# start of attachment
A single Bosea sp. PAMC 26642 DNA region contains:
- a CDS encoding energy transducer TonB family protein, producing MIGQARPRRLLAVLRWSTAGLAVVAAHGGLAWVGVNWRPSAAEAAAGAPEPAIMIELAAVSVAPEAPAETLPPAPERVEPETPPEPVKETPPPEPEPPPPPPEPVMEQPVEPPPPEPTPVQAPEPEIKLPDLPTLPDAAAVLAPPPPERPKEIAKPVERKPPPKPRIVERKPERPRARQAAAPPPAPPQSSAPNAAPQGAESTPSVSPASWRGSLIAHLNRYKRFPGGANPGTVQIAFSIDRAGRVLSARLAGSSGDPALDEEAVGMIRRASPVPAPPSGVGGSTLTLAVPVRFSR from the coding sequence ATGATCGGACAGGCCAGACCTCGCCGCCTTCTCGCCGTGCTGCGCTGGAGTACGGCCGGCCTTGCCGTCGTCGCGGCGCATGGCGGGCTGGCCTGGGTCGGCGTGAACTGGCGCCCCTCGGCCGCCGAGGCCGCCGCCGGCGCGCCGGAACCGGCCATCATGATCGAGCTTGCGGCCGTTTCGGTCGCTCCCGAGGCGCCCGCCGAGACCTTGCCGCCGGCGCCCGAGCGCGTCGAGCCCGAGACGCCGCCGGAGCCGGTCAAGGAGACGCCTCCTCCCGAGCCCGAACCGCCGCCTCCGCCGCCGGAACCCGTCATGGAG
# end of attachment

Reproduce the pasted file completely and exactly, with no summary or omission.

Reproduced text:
A single Bosea sp. PAMC 26642 DNA region contains:
- a CDS encoding energy transducer TonB family protein, producing MIGQARPRRLLAVLRWSTAGLAVVAAHGGLAWVGVNWRPSAAEAAAGAPEPAIMIELAAVSVAPEAPAETLPPAPERVEPETPPEPVKETPPPEPEPPPPPPEPVMEQPVEPPPPEPTPVQAPEPEIKLPDLPTLPDAAAVLAPPPPERPKEIAKPVERKPPPKPRIVERKPERPRARQAAAPPPAPPQSSAPNAAPQGAESTPSVSPASWRGSLIAHLNRYKRFPGGANPGTVQIAFSIDRAGRVLSARLAGSSGDPALDEEAVGMIRRASPVPAPPSGVGGSTLTLAVPVRFSR from the coding sequence ATGATCGGACAGGCCAGACCTCGCCGCCTTCTCGCCGTGCTGCGCTGGAGTACGGCCGGCCTTGCCGTCGTCGCGGCGCATGGCGGGCTGGCCTGGGTCGGCGTGAACTGGCGCCCCTCGGCCGCCGAGGCCGCCGCCGGCGCGCCGGAACCGGCCATCATGATCGAGCTTGCGGCCGTTTCGGTCGCTCCCGAGGCGCCCGCCGAGACCTTGCCGCCGGCGCCCGAGCGCGTCGAGCCCGAGACGCCGCCGGAGCCGGTCAAGGAGACGCCTCCTCCCGAGCCCGAACCGCCGCCTCCGCCGCCGGAACCCGTCATGGAG